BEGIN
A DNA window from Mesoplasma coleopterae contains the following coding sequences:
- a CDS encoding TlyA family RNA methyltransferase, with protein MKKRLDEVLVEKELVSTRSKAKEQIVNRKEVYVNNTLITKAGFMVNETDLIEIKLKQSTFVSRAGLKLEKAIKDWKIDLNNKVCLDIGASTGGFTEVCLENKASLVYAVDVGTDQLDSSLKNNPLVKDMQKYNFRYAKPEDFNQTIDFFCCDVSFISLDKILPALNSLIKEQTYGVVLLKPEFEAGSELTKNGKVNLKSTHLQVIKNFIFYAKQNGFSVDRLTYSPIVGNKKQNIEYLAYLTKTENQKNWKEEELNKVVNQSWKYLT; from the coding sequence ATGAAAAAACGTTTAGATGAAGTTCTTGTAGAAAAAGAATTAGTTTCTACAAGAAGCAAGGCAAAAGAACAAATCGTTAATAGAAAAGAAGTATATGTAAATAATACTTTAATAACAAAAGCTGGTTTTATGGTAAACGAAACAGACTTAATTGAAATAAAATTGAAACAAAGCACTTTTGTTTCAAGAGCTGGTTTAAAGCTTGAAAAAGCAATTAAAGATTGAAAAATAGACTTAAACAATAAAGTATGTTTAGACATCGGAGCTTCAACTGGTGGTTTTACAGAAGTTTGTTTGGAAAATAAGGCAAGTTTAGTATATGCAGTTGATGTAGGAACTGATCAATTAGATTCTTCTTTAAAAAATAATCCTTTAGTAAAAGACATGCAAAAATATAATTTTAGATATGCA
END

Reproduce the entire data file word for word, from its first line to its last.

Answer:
A DNA window from Mesoplasma coleopterae contains the following coding sequences:
- a CDS encoding TlyA family RNA methyltransferase, with protein MKKRLDEVLVEKELVSTRSKAKEQIVNRKEVYVNNTLITKAGFMVNETDLIEIKLKQSTFVSRAGLKLEKAIKDWKIDLNNKVCLDIGASTGGFTEVCLENKASLVYAVDVGTDQLDSSLKNNPLVKDMQKYNFRYAKPEDFNQTIDFFCCDVSFISLDKILPALNSLIKEQTYGVVLLKPEFEAGSELTKNGKVNLKSTHLQVIKNFIFYAKQNGFSVDRLTYSPIVGNKKQNIEYLAYLTKTENQKNWKEEELNKVVNQSWKYLT; from the coding sequence ATGAAAAAACGTTTAGATGAAGTTCTTGTAGAAAAAGAATTAGTTTCTACAAGAAGCAAGGCAAAAGAACAAATCGTTAATAGAAAAGAAGTATATGTAAATAATACTTTAATAACAAAAGCTGGTTTTATGGTAAACGAAACAGACTTAATTGAAATAAAATTGAAACAAAGCACTTTTGTTTCAAGAGCTGGTTTAAAGCTTGAAAAAGCAATTAAAGATTGAAAAATAGACTTAAACAATAAAGTATGTTTAGACATCGGAGCTTCAACTGGTGGTTTTACAGAAGTTTGTTTGGAAAATAAGGCAAGTTTAGTATATGCAGTTGATGTAGGAACTGATCAATTAGATTCTTCTTTAAAAAATAATCCTTTAGTAAAAGACATGCAAAAATATAATTTTAGATATGCA